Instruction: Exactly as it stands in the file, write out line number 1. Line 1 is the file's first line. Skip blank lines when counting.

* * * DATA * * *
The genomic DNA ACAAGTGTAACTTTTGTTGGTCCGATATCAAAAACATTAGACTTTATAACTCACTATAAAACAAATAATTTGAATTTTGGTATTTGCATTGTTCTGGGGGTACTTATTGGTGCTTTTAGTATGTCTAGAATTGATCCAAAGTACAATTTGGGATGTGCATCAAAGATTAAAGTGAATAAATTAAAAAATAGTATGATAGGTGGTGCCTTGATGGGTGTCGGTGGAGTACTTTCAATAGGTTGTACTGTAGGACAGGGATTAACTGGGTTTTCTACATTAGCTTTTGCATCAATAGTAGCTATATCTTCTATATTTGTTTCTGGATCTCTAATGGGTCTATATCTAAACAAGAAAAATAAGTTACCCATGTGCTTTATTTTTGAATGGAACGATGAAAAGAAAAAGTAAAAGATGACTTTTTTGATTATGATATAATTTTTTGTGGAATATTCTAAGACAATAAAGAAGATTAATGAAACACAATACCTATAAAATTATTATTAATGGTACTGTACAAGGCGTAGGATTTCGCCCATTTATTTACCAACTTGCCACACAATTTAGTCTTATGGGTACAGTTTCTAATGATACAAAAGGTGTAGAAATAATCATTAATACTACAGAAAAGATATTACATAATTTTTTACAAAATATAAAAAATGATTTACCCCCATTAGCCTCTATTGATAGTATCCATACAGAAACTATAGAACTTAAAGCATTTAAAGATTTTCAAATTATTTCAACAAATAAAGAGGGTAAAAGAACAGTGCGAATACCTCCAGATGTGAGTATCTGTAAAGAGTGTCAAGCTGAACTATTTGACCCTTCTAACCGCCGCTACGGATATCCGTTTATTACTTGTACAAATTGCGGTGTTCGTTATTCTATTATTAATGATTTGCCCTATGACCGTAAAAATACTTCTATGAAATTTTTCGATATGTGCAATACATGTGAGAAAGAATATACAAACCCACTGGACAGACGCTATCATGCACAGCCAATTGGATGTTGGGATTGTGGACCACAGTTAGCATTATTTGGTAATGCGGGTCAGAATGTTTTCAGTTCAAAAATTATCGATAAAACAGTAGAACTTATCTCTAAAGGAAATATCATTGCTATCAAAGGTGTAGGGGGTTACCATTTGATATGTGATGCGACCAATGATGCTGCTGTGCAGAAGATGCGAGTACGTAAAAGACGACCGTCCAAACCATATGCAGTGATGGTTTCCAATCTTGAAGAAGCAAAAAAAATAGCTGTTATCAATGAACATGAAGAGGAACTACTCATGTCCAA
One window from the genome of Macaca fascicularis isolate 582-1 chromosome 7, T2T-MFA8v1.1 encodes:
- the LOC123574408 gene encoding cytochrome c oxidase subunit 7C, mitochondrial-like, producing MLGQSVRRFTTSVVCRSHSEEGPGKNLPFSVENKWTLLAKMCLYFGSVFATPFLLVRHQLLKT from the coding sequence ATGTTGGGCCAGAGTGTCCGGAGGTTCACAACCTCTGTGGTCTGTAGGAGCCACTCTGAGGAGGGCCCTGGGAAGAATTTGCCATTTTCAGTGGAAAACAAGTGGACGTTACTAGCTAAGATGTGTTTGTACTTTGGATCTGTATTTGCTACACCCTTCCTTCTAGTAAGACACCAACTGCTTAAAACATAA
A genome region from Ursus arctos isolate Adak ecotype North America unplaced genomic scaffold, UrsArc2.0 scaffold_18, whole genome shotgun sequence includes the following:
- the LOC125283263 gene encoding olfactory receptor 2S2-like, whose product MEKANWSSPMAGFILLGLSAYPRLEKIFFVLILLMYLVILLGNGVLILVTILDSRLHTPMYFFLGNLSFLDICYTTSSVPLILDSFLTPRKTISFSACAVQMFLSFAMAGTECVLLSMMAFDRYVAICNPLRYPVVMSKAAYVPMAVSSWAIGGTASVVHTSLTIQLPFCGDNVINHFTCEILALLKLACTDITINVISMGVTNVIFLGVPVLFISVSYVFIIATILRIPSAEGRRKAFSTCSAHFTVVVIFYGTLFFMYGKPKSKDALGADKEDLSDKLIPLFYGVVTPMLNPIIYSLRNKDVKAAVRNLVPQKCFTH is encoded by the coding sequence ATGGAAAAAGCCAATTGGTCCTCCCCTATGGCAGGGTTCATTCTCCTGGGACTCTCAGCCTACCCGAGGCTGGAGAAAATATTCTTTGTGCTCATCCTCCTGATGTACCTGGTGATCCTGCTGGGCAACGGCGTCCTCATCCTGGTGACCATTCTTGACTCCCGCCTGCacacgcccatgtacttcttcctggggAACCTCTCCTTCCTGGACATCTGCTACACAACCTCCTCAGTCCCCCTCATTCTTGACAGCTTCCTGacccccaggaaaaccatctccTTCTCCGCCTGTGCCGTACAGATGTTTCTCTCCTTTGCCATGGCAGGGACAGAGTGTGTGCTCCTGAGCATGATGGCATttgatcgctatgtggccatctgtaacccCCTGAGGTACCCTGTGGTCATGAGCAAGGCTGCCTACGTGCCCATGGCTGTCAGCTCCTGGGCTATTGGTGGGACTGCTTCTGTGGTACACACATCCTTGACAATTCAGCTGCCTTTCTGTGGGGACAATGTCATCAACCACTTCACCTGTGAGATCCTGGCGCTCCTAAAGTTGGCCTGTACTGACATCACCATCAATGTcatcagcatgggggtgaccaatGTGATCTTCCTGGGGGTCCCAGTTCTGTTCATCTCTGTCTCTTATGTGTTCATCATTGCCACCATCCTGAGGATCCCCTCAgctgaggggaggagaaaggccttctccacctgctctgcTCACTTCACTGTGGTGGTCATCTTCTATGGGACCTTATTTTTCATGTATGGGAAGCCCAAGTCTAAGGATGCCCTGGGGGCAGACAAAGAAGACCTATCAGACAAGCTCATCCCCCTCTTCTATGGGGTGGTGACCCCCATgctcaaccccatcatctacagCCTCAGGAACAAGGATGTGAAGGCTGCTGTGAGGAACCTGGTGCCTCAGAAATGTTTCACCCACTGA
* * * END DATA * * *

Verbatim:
The genomic DNA ACAAGTGTAACTTTTGTTGGTCCGATATCAAAAACATTAGACTTTATAACTCACTATAAAACAAATAATTTGAATTTTGGTATTTGCATTGTTCTGGGGGTACTTATTGGTGCTTTTAGTATGTCTAGAATTGATCCAAAGTACAATTTGGGATGTGCATCAAAGATTAAAGTGAATAAATTAAAAAATAGTATGATAGGTGGTGCCTTGATGGGTGTCGGTGGAGTACTTTCAATAGGTTGTACTGTAGGACAGGGATTAACTGGGTTTTCTACATTAGCTTTTGCATCAATAGTAGCTATATCTTCTATATTTGTTTCTGGATCTCTAATGGGTCTATATCTAAACAAGAAAAATAAGTTACCCATGTGCTTTATTTTTGAATGGAACGATGAAAAGAAAAAGTAAAAGATGACTTTTTTGATTATGATATAATTTTTTGTGGAATATTCTAAGACAATAAAGAAGATTAATGAAACACAATACCTATAAAATTATTATTAATGGTACTGTACAAGGCGTAGGATTTCGCCCATTTATTTACCAACTTGCCACACAATTTAGTCTTATGGGTACAGTTTCTAATGATACAAAAGGTGTAGAAATAATCATTAATACTACAGAAAAGATATTACATAATTTTTTACAAAATATAAAAAATGATTTACCCCCATTAGCCTCTATTGATAGTATCCATACAGAAACTATAGAACTTAAAGCATTTAAAGATTTTCAAATTATTTCAACAAATAAAGAGGGTAAAAGAACAGTGCGAATACCTCCAGATGTGAGTATCTGTAAAGAGTGTCAAGCTGAACTATTTGACCCTTCTAACCGCCGCTACGGATATCCGTTTATTACTTGTACAAATTGCGGTGTTCGTTATTCTATTATTAATGATTTGCCCTATGACCGTAAAAATACTTCTATGAAATTTTTCGATATGTGCAATACATGTGAGAAAGAATATACAAACCCACTGGACAGACGCTATCATGCACAGCCAATTGGATGTTGGGATTGTGGACCACAGTTAGCATTATTTGGTAATGCGGGTCAGAATGTTTTCAGTTCAAAAATTATCGATAAAACAGTAGAACTTATCTCTAAAGGAAATATCATTGCTATCAAAGGTGTAGGGGGTTACCATTTGATATGTGATGCGACCAATGATGCTGCTGTGCAGAAGATGCGAGTACGTAAAAGACGACCGTCCAAACCATATGCAGTGATGGTTTCCAATCTTGAAGAAGCAAAAAAAATAGCTGTTATCAATGAACATGAAGAGGAACTACTCATGTCCAA